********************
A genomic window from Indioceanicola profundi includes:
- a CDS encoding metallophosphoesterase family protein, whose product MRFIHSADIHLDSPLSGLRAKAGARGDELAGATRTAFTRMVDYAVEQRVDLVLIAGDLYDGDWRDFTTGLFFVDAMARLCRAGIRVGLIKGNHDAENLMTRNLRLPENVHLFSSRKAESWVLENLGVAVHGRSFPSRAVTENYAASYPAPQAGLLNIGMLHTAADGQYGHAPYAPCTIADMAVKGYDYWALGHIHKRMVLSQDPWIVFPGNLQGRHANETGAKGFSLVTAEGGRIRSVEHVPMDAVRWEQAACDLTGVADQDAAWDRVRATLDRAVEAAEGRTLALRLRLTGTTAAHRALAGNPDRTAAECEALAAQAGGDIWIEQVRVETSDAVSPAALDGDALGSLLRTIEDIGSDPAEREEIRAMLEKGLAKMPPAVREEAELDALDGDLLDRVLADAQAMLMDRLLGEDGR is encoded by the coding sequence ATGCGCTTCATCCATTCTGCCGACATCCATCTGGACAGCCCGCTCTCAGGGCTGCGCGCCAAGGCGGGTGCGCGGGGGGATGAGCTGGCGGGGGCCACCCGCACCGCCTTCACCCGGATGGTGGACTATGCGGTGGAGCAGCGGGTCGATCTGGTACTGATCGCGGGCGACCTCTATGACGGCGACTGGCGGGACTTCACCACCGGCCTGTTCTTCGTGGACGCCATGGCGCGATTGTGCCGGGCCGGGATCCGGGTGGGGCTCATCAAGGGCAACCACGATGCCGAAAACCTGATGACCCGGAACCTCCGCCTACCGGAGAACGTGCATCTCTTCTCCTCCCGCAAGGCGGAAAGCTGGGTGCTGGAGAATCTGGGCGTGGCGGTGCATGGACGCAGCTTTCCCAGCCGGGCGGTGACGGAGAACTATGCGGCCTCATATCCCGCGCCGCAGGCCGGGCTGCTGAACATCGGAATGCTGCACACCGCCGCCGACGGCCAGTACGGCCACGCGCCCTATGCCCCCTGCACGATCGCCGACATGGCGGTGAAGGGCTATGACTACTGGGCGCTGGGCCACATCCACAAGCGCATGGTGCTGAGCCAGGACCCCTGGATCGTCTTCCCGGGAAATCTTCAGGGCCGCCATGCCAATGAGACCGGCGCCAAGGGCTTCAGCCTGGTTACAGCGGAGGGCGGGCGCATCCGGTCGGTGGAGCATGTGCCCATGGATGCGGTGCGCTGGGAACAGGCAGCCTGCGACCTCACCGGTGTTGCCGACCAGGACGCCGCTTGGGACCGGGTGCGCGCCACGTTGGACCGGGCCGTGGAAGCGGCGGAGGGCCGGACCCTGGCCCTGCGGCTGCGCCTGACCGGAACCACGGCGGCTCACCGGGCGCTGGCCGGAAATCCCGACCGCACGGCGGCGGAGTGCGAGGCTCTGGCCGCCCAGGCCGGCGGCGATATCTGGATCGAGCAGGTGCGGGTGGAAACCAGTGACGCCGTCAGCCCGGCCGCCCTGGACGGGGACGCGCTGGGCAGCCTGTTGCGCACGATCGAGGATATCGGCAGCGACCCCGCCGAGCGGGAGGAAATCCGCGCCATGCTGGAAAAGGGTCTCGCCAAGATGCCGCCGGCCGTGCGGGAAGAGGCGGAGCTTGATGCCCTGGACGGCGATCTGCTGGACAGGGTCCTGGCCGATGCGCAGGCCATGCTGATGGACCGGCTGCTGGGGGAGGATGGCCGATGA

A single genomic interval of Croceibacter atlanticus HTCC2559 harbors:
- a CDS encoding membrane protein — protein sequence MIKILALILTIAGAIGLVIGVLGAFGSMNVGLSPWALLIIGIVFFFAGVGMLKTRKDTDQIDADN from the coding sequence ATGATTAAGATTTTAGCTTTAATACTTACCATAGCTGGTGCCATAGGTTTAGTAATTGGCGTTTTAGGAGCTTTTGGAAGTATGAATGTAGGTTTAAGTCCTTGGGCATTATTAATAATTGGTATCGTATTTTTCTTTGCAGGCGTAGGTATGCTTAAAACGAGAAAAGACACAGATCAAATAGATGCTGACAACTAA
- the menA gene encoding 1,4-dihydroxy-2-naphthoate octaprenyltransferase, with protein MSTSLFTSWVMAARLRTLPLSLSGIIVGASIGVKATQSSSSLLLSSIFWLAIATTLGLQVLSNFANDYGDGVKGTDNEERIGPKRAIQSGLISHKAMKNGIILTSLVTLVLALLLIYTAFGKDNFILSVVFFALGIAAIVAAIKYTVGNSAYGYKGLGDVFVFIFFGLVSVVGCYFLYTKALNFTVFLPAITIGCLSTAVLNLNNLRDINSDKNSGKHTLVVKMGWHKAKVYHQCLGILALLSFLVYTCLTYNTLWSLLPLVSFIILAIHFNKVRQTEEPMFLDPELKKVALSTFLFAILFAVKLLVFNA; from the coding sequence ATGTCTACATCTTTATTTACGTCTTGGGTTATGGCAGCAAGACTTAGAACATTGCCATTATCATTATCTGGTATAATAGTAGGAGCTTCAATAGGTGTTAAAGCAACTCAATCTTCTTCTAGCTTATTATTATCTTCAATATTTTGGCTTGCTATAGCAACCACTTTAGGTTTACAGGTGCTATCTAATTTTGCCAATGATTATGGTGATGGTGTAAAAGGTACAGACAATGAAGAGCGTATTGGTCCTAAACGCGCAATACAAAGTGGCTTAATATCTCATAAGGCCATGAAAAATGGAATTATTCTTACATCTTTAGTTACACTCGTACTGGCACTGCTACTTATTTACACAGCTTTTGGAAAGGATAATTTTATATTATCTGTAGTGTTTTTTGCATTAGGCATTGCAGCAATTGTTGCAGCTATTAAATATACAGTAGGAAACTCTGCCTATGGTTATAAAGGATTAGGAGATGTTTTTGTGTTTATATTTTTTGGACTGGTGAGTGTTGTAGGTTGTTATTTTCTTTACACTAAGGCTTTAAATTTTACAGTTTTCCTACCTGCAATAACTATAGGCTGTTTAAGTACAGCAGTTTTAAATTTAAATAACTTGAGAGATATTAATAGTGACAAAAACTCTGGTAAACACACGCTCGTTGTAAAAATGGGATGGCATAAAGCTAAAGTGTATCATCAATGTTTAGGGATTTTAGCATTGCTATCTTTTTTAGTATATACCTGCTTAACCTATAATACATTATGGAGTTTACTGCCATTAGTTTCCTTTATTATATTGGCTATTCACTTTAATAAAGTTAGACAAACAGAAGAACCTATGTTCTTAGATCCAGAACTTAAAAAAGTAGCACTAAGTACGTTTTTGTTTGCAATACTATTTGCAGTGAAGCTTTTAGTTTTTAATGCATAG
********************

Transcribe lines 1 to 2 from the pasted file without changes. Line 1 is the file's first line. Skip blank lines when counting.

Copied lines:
A genomic window from Indioceanicola profundi includes:
- a CDS encoding metallophosphoesterase family protein, whose product MRFIHSADIHLDSPLSGLRAKAGARGDELAGATRTAFTRMVDYAVEQRVDLVLIAGDLYDGDWRDFTTGLFFVDAMARLCRAGIRVGLIKGNHDAENLMTRNLRLPENVHLFSSRKAESWVLENLGVAVHGRSFPSRAVTENYAASYPAPQAGLLNIGMLHTAADGQYGHAPYAPCTIADMAVKGYDYWALGHIHKRMVLSQDPWIVFPGNLQGRHANETGAKGFSLVTAEGGRIRSVEHVPMDAVRWEQAACDLTGVADQDAAWDRVRATLDRAVEAAEGRTLALRLRLTGTTAAHRALAGNPDRTAAECEALAAQAGGDIWIEQVRVETSDAVSPAALDGDALGSLLRTIEDIGSDPAEREEIRAMLEKGLAKMPPAVREEAELDALDGDLLDRVLADAQAMLMDRLLGEDGR is encoded by the coding sequence ATGCGCTTCATCCATTCTGCCGACATCCATCTGGACAGCCCGCTCTCAGGGCTGCGCGCCAAGGCGGGTGCGCGGGGGGATGAGCTGGCGGGGGCCACCCGCACCGCCTTCACCCGGATGGTGGACTATGCGGTGGAGCAGCGGGTCGATCTGGTACTGATCGCGGGCGACCTCTATGACGGCGACTGGCGGGACTTCACCACCGGCCTGTTCTTCGTGGACGCCATGGCGCGATTGTGCCGGGCCGGGATCCGGGTGGGGCTCATCAAGGGCAACCACGATGCCGAAAACCTGATGACCCGGAACCTCCGCCTACCGGAGAACGTGCATCTCTTCTCCTCCCGCAAGGCGGAAAGCTGGGTGCTGGAGAATCTGGGCGTGGCGGTGCATGGACGCAGCTTTCCCAGCCGGGCGGTGACGGAGAACTATGCGGCCTCATATCCCGCGCCGCAGGCCGGGCTGCTGAACATCGGAATGCTGCACACCGCCGCCGACGGCCAGTACGGCCACGCGCCCTATGCCCCCTGCACGATCGCCGACATGGCGGTGAAGGGCTATGACTACTGGGCGCTGGGCCACATCCACAAGCGCATGGTGCTGAGCCAGGACCCCTGGATCGTCTTCCCGGGAAATCTTCAGGGCCGCCATGCCAATGAGACCGGCGCCAAGGGCTTCAGCCTGGTTACAGCGGAGGGCGGGCGCATCCGGTCGGTGGAGCATGTGCCCATGGATGCGGTGCGCTGGGAACAGGCAGCCTGCGACCTCACCGGTGTTGCCGACCAGGACGCCGCTTGGGACCGGGTGCGCGCCACGTTGGACCGGGCCGTGGAAGCGGCGGAGGGCCGGACCCTGGCCCTGCGGCTGCGCCTGACCGGAACCACGGCGGCTCACCGGGCGCTGGCCGGAAATCCCGACCGCACGGCGGCGGAGTGCGAGGCTCTGGCCGCCCAGGCCGGCGGCGATATCTGGATCGAGCAGGTGCGGGTGGAAACCAGTGACGCCGTCAGCCCGGCCGCCCTGGACGGGGACGCGCTGGGCAGCCTGTTGCGCACGATCGAGGATATCGGCAGCGACCCCGCCGAGCGGGAGGAAATCCGCGCCATGCTGGAAAAGGGTCTCGCCAAGATGCCGCCGGCCGTGCGGGAAGAGGCGGAGCTTGATGCCCTGGACGGCGATCTGCTGGACAGGGTCCTGGCCGATGCGCAGGCCATGCTGATGGACCGGCTGCTGGGGGAGGATGGCCGATGA